“[Western] economics considers consumption to be the sole end and purpose of all economic activity, taking the factors of production — land, labor, and capital — as the means. The former, in short, tries to maximize human satisfactions by the optimal pattern of consumption, while the latter tries to maximize consumption by the optimal pattern of productive effort.”

Much of what Schumacher offers as a critique of western economics is engaging, if not refreshing. His solution of Buddhist economics is intriguing as well, but he places near-utopian hope in humankind (assuming we can figure out economics). “People who live in highly self-sufficient local communities are less likely to get involved in large-scale violence than people whose existence depends on worldwide systems of trade.”

The idea of Christians thoughtfully engaging faith in economics is a deeply biblical response to our call to cultivate. That image comes with the assumption that everything in creation, as significant and beautiful as it may be, is dust. Trying to solve humankind’s problems through dust is a smokescreen to hide our true actions of substituting God with ourselves.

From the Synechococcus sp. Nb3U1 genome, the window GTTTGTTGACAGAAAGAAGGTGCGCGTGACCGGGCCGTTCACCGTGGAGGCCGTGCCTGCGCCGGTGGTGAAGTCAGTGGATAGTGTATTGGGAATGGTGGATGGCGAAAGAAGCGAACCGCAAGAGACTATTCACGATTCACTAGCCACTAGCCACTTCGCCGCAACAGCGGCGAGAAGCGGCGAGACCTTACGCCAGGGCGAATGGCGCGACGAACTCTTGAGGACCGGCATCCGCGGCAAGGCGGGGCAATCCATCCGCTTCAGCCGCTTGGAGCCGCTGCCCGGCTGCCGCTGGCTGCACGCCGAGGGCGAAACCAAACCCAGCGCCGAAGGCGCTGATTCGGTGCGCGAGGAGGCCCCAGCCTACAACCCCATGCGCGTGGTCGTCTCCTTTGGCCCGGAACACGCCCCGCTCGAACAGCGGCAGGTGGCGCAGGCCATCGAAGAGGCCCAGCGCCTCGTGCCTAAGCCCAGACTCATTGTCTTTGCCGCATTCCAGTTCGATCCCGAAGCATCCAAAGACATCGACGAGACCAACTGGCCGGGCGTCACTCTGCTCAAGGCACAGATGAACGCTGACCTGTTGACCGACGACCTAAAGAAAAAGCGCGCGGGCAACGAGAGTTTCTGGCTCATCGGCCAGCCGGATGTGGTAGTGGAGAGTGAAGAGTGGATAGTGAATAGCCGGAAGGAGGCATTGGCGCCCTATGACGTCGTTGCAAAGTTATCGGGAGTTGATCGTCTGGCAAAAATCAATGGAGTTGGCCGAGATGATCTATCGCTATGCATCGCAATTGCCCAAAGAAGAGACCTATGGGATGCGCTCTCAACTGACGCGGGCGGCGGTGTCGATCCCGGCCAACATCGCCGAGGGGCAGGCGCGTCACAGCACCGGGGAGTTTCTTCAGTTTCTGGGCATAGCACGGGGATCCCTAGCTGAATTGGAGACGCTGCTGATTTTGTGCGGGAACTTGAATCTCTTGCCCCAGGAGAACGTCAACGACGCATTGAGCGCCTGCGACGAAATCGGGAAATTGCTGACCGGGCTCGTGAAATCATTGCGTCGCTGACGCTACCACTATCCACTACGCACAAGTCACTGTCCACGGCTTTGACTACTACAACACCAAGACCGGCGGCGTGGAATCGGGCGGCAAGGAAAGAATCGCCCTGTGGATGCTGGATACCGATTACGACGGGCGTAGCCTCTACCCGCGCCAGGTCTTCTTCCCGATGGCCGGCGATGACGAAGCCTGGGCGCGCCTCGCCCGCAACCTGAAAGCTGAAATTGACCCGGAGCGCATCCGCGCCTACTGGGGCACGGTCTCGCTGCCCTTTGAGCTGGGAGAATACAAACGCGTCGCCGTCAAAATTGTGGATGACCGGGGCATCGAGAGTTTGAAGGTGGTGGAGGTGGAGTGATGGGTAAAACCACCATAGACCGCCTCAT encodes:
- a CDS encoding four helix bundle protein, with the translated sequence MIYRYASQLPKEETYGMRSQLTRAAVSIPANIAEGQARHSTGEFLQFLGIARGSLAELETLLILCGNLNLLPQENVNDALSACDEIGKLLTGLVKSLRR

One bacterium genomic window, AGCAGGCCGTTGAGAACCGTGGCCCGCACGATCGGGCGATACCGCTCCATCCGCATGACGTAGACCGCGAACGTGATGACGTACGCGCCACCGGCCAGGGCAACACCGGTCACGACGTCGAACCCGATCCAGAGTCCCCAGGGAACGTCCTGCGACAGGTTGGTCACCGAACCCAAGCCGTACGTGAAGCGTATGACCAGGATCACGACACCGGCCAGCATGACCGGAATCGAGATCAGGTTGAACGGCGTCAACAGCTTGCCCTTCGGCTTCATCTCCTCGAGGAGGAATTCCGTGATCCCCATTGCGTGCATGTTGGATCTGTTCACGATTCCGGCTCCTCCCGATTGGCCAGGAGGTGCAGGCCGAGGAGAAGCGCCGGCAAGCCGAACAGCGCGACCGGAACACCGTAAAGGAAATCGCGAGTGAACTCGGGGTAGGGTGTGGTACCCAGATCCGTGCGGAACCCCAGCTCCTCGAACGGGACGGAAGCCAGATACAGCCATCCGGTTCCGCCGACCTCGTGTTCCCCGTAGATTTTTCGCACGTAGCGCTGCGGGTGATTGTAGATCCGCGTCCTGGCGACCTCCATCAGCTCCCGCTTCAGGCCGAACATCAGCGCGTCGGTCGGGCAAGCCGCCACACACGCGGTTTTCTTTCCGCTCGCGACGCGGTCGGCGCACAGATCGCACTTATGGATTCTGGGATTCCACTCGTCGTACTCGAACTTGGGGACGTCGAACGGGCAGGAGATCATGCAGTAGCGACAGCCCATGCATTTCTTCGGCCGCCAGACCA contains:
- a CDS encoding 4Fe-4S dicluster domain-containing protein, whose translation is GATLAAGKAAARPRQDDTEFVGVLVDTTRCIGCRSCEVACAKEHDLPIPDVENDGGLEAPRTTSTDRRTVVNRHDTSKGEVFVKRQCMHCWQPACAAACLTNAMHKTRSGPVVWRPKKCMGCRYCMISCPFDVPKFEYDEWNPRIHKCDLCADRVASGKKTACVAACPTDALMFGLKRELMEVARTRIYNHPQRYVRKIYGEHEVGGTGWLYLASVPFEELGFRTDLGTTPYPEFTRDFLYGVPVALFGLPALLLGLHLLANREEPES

One of the privileges of the Christian life is responding to the glory of God’s word while we drive it deep into our hearts through prayer. This posture reorients our understanding and deepens our calling to engage thoughtfully with economic theory and practice while we simultaneously set our eyes on Christ as the greatest hope of the world.

Today’s Readings
Deuteronomy 28.20-68 (Listen)
Psalm 119.25-48 (Listen)

Ancient Word in Modern Life
Part 2 of 5, read more on TheParkForum.org